Web Exclusives: Raising Kate

a PAW web exclusive column by Kate Swearengen '04 (kswearen@princeton.edu)


March 24, 2004:

Party over here
Spring chickens seem to do it best


Purim Chicken

Rabbi Eitan and Gitty Webb, the forces behind Princeton University's Chabad on Campus, organized a party on Sunday, March 7, at Tower Club. Sunday was Purim, the holiday that commemorates the failure of a plot to kill the Jews of Persia. On Purim it is required of Jews to listen to the Megillah — the book of Esther — and to give charity to the needy. Jews are also obligated to partake of a special festive meal and to drink until they cannot tell the difference between "cursed be Haman" — the villain of the Purim story — and " blessed be Mordechai," one of its heroes. Religious opinion differs as to what degree of drunkenness the Talmud mandates. There was beer on hand so that those of age could find out for themselves. Gitty cooked all the food, a sumptuous kosher feast that featured hamentaschen, triangle-shape pastries filled with fruit jam or chocolate that are traditional to the holiday.

Some of the attendees were dressed in costume. Gitty was dressed as a cowgirl, and Rabbi Eitan wore chaps and an enormous orange foam cowboy hat. Leibel, the Webbs'two-year-old son, wore a fuzzy cow costume.

Matisyahu, a Jewish reggae band comprising four members, played two sets. At one time Matisyahu was just a reggae band, but the frontman, after falling in with the Dead Head crowd and following the psychedelic band Phish across the country, became religious. The rest of the group went along for the ride, and Matisyahu became a Jewish band, which is not to say that it became your average bar mitzvah band. With a cross of Bob Marley and religious lyrics "Torah food for my brain let it rain ’til I drown, thunder! Let the blessings come down!"the group is impossible to pigeonhole.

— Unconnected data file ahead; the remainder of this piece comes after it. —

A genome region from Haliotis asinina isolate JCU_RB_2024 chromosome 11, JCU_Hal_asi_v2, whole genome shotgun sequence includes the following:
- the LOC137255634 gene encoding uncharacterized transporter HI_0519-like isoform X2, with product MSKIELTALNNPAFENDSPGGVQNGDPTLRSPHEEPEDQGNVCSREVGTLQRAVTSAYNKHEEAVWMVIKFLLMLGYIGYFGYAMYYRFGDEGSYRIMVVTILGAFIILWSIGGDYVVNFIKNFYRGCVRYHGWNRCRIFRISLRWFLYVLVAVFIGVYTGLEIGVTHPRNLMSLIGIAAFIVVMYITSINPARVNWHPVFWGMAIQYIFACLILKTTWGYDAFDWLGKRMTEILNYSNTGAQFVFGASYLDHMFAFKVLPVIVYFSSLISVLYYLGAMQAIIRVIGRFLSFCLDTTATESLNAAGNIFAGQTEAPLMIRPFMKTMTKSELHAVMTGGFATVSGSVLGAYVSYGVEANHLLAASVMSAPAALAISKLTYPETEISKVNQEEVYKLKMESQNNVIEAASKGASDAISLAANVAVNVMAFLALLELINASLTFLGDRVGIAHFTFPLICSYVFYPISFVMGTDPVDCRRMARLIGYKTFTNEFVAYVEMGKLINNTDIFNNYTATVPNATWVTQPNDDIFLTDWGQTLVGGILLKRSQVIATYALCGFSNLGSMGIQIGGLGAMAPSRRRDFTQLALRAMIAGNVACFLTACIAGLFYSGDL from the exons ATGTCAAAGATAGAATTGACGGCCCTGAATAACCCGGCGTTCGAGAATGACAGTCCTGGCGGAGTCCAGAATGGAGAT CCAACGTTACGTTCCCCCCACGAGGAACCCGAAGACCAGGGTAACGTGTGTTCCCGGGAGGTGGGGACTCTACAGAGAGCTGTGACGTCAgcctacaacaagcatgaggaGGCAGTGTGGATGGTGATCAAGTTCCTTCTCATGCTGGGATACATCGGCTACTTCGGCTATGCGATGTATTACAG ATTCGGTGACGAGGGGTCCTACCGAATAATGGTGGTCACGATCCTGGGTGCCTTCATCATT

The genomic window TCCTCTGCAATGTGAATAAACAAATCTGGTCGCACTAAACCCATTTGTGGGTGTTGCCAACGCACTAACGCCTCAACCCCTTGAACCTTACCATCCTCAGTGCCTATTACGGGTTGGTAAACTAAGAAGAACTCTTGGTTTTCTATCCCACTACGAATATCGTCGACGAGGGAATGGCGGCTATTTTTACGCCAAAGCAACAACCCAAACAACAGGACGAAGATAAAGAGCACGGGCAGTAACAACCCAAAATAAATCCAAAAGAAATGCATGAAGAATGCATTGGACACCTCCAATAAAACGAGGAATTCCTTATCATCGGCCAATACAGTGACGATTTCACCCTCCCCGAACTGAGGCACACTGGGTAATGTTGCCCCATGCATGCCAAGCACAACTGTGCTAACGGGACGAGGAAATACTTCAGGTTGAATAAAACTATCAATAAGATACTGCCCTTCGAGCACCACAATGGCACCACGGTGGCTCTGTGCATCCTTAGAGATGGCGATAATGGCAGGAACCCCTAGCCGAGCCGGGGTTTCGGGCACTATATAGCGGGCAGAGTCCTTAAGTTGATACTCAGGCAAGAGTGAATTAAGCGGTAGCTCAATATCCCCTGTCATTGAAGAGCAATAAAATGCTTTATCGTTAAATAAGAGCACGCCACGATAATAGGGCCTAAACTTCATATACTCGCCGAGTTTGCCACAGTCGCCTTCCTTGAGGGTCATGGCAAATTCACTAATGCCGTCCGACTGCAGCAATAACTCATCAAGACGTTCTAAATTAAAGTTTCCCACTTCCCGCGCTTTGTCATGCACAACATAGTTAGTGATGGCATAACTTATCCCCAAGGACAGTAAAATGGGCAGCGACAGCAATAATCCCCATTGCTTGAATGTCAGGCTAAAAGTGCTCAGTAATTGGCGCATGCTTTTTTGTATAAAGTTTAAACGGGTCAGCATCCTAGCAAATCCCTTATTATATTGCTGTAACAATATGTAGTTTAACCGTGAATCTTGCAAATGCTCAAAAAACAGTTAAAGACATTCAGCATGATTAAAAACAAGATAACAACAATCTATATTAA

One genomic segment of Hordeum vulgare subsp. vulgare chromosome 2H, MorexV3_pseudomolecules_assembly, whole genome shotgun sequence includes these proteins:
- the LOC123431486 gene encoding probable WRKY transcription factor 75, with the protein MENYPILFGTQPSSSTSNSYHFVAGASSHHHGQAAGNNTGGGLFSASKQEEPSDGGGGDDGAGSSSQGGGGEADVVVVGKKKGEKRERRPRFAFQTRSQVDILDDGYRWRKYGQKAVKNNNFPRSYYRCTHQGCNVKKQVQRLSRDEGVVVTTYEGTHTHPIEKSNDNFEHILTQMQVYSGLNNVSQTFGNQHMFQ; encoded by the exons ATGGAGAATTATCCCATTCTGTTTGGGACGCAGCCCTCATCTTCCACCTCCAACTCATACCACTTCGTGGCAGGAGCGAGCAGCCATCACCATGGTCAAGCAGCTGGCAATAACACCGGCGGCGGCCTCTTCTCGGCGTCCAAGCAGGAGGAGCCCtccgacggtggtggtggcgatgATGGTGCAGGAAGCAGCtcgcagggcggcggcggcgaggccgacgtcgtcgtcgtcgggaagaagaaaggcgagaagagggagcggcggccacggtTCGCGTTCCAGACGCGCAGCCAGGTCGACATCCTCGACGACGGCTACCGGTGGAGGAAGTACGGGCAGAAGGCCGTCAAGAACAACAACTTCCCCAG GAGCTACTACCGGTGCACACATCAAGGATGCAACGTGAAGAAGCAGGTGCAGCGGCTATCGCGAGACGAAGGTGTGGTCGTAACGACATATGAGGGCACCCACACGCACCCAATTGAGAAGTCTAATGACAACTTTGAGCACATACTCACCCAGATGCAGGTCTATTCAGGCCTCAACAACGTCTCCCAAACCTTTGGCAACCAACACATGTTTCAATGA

In attendance were two of Gitty's sisters and a group of the Webbs' friends, one of whom was dressed in a chicken costume, complete with rubber claws that strapped onto the back of his shoes. The chicken was a marvelous dancer, leaping around the room and encouraging others to dance. At one point he grabbed a nervous-looking man in a tall black hat and pulled him out onto the middle of the floor. The two jigged and high-kicked, feathered head and black cap nearing the ceiling, while the crowd clapped.

Tower members, drawn away from dinner by the music, stopped and gaped; Jewish students, catching sight of the dancing chicken, wondered if this were really Purim. It was arguably the most counterculture thing that has happened on the Princeton campus, surpassing Terrace initiations my sophomore year, when the club was covered with trash bags and chocolate sauce and everyone was made to crawl through on their bellies.

The chicken took his head off when Matisyahu took a break between sets. Under the chicken head was a skullcap.

Odalisque Rocks

Thursday, Friday, and Saturday were the performance dates for Raks Odalisque's fourth annual spring dance show. Princeton's only Middle Eastern dance troupe, which began as a weekly belly dancing class at Dillon Gym, was founded in 2000. One of its early performances occurred in 2000 at the Near Eastern Studies Arabic banquet, in a small room on the second floor of Jones Hall, where the three dancers who performed were energetically pursued by an enthusiastic Syrian graduate student.